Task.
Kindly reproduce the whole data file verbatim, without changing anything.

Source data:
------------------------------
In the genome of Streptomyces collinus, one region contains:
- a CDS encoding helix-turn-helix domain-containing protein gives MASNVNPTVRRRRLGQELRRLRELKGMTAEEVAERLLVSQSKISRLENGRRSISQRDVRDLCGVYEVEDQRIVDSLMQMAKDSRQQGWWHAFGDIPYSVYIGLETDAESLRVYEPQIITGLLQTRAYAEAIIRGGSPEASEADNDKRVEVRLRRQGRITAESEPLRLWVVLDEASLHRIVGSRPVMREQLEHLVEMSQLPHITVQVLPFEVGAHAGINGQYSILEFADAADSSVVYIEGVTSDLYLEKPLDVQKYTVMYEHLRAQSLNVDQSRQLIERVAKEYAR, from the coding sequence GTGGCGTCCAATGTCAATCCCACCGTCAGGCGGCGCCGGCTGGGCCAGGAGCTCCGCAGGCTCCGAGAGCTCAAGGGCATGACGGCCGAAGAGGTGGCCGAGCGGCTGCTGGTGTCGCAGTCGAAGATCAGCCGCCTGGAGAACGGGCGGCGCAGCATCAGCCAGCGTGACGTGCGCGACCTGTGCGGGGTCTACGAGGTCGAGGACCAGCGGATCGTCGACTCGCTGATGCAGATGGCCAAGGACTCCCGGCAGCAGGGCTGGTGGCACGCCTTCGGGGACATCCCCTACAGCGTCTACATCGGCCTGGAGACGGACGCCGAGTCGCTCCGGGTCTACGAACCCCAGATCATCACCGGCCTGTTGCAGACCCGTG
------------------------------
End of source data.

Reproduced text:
In the genome of Streptomyces collinus, one region contains:
- a CDS encoding helix-turn-helix domain-containing protein gives MASNVNPTVRRRRLGQELRRLRELKGMTAEEVAERLLVSQSKISRLENGRRSISQRDVRDLCGVYEVEDQRIVDSLMQMAKDSRQQGWWHAFGDIPYSVYIGLETDAESLRVYEPQIITGLLQTRAYAEAIIRGGSPEASEADNDKRVEVRLRRQGRITAESEPLRLWVVLDEASLHRIVGSRPVMREQLEHLVEMSQLPHITVQVLPFEVGAHAGINGQYSILEFADAADSSVVYIEGVTSDLYLEKPLDVQKYTVMYEHLRAQSLNVDQSRQLIERVAKEYAR, from the coding sequence GTGGCGTCCAATGTCAATCCCACCGTCAGGCGGCGCCGGCTGGGCCAGGAGCTCCGCAGGCTCCGAGAGCTCAAGGGCATGACGGCCGAAGAGGTGGCCGAGCGGCTGCTGGTGTCGCAGTCGAAGATCAGCCGCCTGGAGAACGGGCGGCGCAGCATCAGCCAGCGTGACGTGCGCGACCTGTGCGGGGTCTACGAGGTCGAGGACCAGCGGATCGTCGACTCGCTGATGCAGATGGCCAAGGACTCCCGGCAGCAGGGCTGGTGGCACGCCTTCGGGGACATCCCCTACAGCGTCTACATCGGCCTGGAGACGGACGCCGAGTCGCTCCGGGTCTACGAACCCCAGATCATCACCGGCCTGTTGCAGACCCGTG